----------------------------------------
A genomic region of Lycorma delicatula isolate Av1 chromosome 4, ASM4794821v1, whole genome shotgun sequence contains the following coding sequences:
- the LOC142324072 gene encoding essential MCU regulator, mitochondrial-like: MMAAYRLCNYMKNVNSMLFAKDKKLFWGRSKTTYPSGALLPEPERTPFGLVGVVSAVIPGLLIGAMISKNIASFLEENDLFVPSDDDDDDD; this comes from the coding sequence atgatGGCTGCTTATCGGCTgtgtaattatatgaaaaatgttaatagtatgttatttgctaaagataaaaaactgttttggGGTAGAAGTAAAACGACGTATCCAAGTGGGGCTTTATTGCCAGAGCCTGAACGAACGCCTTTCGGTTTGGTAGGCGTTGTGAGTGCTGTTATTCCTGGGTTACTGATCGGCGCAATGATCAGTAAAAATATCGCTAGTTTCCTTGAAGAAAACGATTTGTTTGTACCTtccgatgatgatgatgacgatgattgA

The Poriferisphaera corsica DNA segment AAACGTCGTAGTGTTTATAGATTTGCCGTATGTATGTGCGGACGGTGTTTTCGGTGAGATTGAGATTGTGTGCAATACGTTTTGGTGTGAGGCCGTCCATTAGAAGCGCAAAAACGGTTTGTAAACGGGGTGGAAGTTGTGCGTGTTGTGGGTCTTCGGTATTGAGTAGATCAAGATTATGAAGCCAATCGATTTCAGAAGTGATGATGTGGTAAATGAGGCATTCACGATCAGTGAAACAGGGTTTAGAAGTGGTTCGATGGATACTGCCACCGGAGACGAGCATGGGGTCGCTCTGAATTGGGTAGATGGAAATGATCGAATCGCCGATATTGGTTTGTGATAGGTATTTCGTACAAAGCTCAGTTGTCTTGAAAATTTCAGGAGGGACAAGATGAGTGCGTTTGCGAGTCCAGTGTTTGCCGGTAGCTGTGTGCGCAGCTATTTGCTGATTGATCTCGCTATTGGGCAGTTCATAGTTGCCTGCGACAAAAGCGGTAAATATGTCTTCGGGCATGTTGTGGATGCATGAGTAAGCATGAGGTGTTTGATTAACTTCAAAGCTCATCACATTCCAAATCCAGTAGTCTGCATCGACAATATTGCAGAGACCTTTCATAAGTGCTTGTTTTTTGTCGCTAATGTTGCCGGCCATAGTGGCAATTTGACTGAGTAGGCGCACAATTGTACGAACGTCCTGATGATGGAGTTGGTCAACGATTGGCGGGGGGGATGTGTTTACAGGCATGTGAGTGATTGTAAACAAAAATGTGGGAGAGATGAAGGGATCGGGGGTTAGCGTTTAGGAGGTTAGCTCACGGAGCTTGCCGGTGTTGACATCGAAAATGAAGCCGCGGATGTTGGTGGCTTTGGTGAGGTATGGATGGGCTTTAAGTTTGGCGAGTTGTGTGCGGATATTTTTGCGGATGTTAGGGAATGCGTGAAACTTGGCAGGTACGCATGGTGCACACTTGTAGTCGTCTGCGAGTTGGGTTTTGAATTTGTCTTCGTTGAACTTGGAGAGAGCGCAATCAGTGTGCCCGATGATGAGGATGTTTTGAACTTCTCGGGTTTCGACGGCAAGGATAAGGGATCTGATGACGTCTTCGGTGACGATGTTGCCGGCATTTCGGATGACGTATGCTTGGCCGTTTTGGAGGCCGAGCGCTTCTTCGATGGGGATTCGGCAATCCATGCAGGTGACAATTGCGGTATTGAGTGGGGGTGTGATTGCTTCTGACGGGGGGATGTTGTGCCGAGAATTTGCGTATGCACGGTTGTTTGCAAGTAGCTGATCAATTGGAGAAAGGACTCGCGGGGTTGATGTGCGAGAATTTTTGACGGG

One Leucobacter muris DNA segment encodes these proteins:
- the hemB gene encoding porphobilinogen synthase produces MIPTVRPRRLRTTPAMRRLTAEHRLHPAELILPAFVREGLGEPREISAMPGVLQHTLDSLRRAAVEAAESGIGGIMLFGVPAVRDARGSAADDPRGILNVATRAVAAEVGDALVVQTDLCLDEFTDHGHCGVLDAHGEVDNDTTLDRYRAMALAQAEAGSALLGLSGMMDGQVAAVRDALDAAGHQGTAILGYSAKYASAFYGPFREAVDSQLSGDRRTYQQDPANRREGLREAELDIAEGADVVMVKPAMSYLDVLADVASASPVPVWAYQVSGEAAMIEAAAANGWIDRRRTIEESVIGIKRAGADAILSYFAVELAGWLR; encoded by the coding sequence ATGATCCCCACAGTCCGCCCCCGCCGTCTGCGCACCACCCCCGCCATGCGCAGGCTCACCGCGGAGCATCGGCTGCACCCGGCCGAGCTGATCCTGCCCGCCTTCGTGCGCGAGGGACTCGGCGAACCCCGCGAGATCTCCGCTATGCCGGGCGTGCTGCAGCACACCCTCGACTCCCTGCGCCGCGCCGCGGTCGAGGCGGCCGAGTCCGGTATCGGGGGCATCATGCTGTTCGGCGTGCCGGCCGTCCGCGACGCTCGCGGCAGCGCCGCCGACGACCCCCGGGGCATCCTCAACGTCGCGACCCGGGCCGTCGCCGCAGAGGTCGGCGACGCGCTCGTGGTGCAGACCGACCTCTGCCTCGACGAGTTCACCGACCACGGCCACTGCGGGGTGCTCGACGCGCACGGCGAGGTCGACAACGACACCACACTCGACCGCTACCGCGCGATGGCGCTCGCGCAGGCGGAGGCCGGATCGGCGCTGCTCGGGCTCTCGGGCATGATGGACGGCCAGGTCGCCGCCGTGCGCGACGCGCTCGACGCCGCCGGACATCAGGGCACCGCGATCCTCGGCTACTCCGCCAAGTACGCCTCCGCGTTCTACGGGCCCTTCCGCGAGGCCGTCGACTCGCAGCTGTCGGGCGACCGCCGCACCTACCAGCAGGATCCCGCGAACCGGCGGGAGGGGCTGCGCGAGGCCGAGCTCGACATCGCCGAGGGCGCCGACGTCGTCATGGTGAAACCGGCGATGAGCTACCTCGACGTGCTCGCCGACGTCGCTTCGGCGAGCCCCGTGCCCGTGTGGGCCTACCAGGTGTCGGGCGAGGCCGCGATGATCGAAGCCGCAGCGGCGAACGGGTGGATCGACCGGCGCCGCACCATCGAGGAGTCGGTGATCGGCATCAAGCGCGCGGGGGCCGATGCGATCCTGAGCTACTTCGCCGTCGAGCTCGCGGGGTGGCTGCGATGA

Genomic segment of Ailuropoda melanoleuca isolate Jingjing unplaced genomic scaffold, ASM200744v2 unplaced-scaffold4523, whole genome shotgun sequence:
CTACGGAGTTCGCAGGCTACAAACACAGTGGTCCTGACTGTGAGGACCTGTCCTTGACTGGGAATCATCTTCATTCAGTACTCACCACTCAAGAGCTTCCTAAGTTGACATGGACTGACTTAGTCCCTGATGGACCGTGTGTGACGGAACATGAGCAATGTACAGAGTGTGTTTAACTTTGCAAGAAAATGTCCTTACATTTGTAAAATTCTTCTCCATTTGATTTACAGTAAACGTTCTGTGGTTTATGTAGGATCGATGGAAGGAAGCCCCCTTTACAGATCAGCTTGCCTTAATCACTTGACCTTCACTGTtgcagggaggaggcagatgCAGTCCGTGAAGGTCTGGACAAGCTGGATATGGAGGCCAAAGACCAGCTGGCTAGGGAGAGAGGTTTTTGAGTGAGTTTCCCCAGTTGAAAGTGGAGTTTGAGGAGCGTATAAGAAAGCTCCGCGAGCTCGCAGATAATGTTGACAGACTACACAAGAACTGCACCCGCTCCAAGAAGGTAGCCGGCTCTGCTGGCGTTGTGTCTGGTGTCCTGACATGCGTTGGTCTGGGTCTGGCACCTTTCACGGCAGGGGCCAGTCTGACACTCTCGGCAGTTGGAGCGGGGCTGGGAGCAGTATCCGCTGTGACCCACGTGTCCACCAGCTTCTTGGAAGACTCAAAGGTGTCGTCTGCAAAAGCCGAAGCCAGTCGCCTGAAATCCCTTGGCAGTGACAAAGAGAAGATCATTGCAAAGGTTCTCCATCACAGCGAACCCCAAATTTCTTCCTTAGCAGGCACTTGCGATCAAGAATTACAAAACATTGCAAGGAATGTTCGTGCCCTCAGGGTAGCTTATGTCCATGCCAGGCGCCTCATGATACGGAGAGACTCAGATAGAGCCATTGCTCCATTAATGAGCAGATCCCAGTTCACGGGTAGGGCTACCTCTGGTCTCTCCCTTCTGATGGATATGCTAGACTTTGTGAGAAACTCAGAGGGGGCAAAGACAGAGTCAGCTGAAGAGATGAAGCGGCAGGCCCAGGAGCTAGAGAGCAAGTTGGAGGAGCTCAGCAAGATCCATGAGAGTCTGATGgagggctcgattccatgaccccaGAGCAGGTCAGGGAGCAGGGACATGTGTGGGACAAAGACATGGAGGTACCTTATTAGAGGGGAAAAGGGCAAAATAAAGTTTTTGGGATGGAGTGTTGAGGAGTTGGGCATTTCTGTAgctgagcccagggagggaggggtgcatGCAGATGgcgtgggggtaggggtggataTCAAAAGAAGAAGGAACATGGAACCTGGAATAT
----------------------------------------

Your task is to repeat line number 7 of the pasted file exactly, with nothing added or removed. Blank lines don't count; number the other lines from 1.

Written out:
CTACGGAGTTCGCAGGCTACAAACACAGTGGTCCTGACTGTGAGGACCTGTCCTTGACTGGGAATCATCTTCATTCAGTACTCACCACTCAAGAGCTTCCTAAGTTGACATGGACTGACTTAGTCCCTGATGGACCGTGTGTGACGGAACATGAGCAATGTACAGAGTGTGTTTAACTTTGCAAGAAAATGTCCTTACATTTGTAAAATTCTTCTCCATTTGATTTACAGTAAACGTTCTGTGGTTTATGTAGGATCGATGGAAGGAAGCCCCCTTTACAGATCAGCTTGCCTTAATCACTTGACCTTCACTGTtgcagggaggaggcagatgCAGTCCGTGAAGGTCTGGACAAGCTGGATATGGAGGCCAAAGACCAGCTGGCTAGGGAGAGAGGTTTTTGAGTGAGTTTCCCCAGTTGAAAGTGGAGTTTGAGGAGCGTATAAGAAAGCTCCGCGAGCTCGCAGATAATGTTGACAGACTACACAAGAACTGCACCCGCTCCAAGAAGGTAGCCGGCTCTGCTGGCGTTGTGTCTGGTGTCCTGACATGCGTTGGTCTGGGTCTGGCACCTTTCACGGCAGGGGCCAGTCTGACACTCTCGGCAGTTGGAGCGGGGCTGGGAGCAGTATCCGCTGTGACCCACGTGTCCACCAGCTTCTTGGAAGACTCAAAGGTGTCGTCTGCAAAAGCCGAAGCCAGTCGCCTGAAATCCCTTGGCAGTGACAAAGAGAAGATCATTGCAAAGGTTCTCCATCACAGCGAACCCCAAATTTCTTCCTTAGCAGGCACTTGCGATCAAGAATTACAAAACATTGCAAGGAATGTTCGTGCCCTCAGGGTAGCTTATGTCCATGCCAGGCGCCTCATGATACGGAGAGACTCAGATAGAGCCATTGCTCCATTAATGAGCAGATCCCAGTTCACGGGTAGGGCTACCTCTGGTCTCTCCCTTCTGATGGATATGCTAGACTTTGTGAGAAACTCAGAGGGGGCAAAGACAGAGTCAGCTGAAGAGATGAAGCGGCAGGCCCAGGAGCTAGAGAGCAAGTTGGAGGAGCTCAGCAAGATCCATGAGAGTCTGATGgagggctcgattccatgaccccaGAGCAGGTCAGGGAGCAGGGACATGTGTGGGACAAAGACATGGAGGTACCTTATTAGAGGGGAAAAGGGCAAAATAAAGTTTTTGGGATGGAGTGTTGAGGAGTTGGGCATTTCTGTAgctgagcccagggagggaggggtgcatGCAGATGgcgtgggggtaggggtggataTCAAAAGAAGAAGGAACATGGAACCTGGAATAT